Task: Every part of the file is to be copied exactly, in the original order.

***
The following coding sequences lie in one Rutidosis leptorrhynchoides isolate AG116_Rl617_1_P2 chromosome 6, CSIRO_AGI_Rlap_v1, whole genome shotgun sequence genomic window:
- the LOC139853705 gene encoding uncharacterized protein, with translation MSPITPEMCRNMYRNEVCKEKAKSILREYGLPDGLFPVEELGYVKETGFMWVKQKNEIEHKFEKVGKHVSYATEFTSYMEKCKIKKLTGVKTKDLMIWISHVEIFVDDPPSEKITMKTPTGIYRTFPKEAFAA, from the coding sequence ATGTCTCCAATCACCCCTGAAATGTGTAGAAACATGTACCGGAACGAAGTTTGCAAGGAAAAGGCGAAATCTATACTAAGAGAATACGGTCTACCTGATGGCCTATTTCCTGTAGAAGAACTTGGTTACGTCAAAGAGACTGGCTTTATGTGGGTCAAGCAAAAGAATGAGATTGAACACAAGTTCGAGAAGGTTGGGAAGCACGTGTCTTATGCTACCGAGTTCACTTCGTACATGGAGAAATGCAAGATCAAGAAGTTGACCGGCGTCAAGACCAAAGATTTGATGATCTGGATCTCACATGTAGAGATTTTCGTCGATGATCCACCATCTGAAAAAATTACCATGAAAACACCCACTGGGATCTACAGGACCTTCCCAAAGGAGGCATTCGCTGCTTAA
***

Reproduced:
The following coding sequences lie in one Rutidosis leptorrhynchoides isolate AG116_Rl617_1_P2 chromosome 6, CSIRO_AGI_Rlap_v1, whole genome shotgun sequence genomic window:
- the LOC139853705 gene encoding uncharacterized protein, with translation MSPITPEMCRNMYRNEVCKEKAKSILREYGLPDGLFPVEELGYVKETGFMWVKQKNEIEHKFEKVGKHVSYATEFTSYMEKCKIKKLTGVKTKDLMIWISHVEIFVDDPPSEKITMKTPTGIYRTFPKEAFAA, from the coding sequence ATGTCTCCAATCACCCCTGAAATGTGTAGAAACATGTACCGGAACGAAGTTTGCAAGGAAAAGGCGAAATCTATACTAAGAGAATACGGTCTACCTGATGGCCTATTTCCTGTAGAAGAACTTGGTTACGTCAAAGAGACTGGCTTTATGTGGGTCAAGCAAAAGAATGAGATTGAACACAAGTTCGAGAAGGTTGGGAAGCACGTGTCTTATGCTACCGAGTTCACTTCGTACATGGAGAAATGCAAGATCAAGAAGTTGACCGGCGTCAAGACCAAAGATTTGATGATCTGGATCTCACATGTAGAGATTTTCGTCGATGATCCACCATCTGAAAAAATTACCATGAAAACACCCACTGGGATCTACAGGACCTTCCCAAAGGAGGCATTCGCTGCTTAA